“Hey,” Brad says, and then he rolls his eyes at himself. “Hey, idiot,” he says again, and grabs Ray by the wrist. It's only once he has Ray’s attention that he realizes he doesn't know what to say.
Brad looks at Ray for a beat longer and then says, “I love your fucked up teeth.”
He knows the second he says it that it was the wrong thing to say, because he can feel Ray’s glee hit him like a ton of bricks, only then Ray smiles so widely that Brad forgets to regret it.
“Why, Bradley,” Ray says in falsetto, fluttering his eyelashes, “aren't you going to buy me dinner first?”
Brad takes a page from Ray’s book and flicks him off, and when Ray darts in to steal a kiss before ducking away, laughing, Brad lets Ray get away with it.
Brad always lets Ray get away with it. With everything.
It's fucking embarrassing, he knows, but he likes the way Ray wants everyone to know that they’re together. Its nice to be wanted like that, that much. Brad wants Ray just as much in return, and has just as much of a fucking caveman brain as Ray does about it: he leaves bruises all over Ray’s hips, and bite marks on Ray’s neck and the inside of his thighs. He just doesn't fucking mention it. He keeps that thought pushed away into the back of his mind, where he knows Ray won't look out of some sense of privacy, because talking about it sounds fucking agonizing.
He thinks about how easily he could push his bike past one-ten without Ray on it. Without worrying about Ray. Thinks about Ray straddling the back, arms lazily wrapped around Brad’s torso or sometimes not at all. They go speed limit, then, or as close to it as Brad has ever gotten. It's still better, somehow. Better with Ray.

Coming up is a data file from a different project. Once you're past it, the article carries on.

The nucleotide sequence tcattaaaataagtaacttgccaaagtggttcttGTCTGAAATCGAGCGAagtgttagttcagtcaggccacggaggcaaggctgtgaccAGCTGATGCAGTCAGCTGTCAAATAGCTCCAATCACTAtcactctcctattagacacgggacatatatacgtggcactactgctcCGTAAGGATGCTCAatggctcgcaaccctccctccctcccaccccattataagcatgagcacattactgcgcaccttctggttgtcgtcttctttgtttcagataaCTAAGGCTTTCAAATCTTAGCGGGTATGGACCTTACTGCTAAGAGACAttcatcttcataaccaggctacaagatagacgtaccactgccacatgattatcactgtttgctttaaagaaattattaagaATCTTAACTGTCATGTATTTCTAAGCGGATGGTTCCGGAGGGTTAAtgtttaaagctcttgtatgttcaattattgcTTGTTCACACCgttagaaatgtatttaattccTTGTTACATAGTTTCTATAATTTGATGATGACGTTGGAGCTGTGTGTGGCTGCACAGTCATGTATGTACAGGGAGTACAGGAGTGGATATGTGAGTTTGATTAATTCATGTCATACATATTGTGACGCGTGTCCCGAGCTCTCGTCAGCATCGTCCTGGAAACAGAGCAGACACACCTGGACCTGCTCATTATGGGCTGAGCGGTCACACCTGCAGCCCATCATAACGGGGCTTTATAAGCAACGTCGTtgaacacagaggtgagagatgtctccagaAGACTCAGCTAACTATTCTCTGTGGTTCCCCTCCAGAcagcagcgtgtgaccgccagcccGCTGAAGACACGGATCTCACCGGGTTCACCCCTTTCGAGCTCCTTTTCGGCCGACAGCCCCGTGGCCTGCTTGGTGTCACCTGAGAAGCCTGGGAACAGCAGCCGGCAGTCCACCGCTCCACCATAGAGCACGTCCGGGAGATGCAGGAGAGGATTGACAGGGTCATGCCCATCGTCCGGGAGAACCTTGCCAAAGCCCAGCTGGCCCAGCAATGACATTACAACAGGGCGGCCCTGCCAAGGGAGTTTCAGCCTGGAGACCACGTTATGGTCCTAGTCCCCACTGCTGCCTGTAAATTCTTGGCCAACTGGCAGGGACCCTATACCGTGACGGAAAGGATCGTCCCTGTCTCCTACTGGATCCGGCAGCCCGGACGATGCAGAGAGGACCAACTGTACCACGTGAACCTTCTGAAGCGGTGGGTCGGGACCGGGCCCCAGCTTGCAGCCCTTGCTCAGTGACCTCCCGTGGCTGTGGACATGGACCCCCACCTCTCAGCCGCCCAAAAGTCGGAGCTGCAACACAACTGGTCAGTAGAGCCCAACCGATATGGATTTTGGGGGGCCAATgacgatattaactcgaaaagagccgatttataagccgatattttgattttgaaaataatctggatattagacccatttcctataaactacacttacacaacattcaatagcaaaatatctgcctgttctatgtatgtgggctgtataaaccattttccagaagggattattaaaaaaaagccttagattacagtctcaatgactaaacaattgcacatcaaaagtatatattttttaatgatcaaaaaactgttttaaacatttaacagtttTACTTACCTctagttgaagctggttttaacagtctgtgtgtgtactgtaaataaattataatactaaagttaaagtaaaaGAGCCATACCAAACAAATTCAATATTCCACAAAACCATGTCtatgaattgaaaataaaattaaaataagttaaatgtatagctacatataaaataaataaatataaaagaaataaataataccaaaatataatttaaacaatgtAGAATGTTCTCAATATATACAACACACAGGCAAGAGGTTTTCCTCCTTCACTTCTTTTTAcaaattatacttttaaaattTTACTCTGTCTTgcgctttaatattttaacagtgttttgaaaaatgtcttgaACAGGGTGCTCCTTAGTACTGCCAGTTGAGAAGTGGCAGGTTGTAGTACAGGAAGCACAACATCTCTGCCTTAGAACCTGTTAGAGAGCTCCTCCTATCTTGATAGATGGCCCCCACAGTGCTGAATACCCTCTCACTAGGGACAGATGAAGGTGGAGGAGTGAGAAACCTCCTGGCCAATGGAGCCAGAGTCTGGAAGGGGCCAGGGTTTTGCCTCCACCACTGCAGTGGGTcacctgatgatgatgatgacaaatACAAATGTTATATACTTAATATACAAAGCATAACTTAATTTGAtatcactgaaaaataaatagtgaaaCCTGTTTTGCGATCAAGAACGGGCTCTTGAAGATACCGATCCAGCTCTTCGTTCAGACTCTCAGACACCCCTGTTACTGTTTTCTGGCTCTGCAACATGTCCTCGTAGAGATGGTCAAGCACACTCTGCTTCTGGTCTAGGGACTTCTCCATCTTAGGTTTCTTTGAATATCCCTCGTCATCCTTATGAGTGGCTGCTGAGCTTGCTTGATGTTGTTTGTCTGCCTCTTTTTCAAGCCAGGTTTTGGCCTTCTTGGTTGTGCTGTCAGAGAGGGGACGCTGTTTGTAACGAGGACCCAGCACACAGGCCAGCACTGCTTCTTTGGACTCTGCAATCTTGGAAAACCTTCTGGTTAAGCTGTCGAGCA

“I could go a lot faster on the bike,” Brad tries to explain, out of nowhere. “If you weren’t riding with me.”
“So then don't fucking take me with you next time, if you hate it so much,” Ray responds, and he feels just as easy as he says it, calm and undisturbed, like it doesn't matter to him either way. He just keeps walking, fingering everything on the shelves.
Brad watches Ray walk away, and out of nowhere, he’s thinking about Rudy. About how maybe, despite all of his homoerotic manscaping and meditation, maybe he’s more like Brad than Brad has ever given him credit for. Rudy is doing what he wants, just because he wants to, and fuck biology. Fuck bonding. Rudy’s getting himself some, oohrah, and Brad’s fucking bitching out and settling for bruises in the shape of his own mouth on Ray’s skin.
“Do you want to get married?” Brad asks. It’s out of his mouth before he can question it, his heart hammering in his chest and threatening to follow. He looks at Ray as he asks it, because at the end of the day, there’s really nowhere else to look.
Ray smiles lazily and says, “Nah, homes,” and that—
Brad wasn't expecting that, and doesn't know what to do, either, because there’s a bond between them and Brad can tell that Ray means it, means no, through and through. So Brad doesn't do anything, just stands there in a surf shop and tries to remember that he didn't want to get married either until a minute ago. He didn't even want this whole fucking bond to begin with, but apparently what he wants doesn't fucking matter in the grand scheme of things.
“Hey, homes, check this shit out!” Ray says gleefully from by the towels. His arms are out wide as he models one. “It's a fucking towel poncho!”
And since there's nothing else he can do about it, and since he’s bonded to Ray whether Ray wants to get married or not, Brad makes himself smile and respond, “Who the fuck let you out of the house?”
“Your mom,” Ray retorts, and then he rubs his palm over the front of his neck, pinches his shirt between two fingers and fans himself with the material. He lolls his tongue out and wheezes. “The hell are you so cranky about all of a sudden? I feel like I’m about to have a fucking panic attack, homes, shit. The poncho’s not even for you.”
They fuck when they get back home, because even though Ray doesn't want to marry him, and even though Brad is loath to admit it, he loves Ray and loves Ray’s body, and has been in England for too long, and back only going on two days. So they fuck.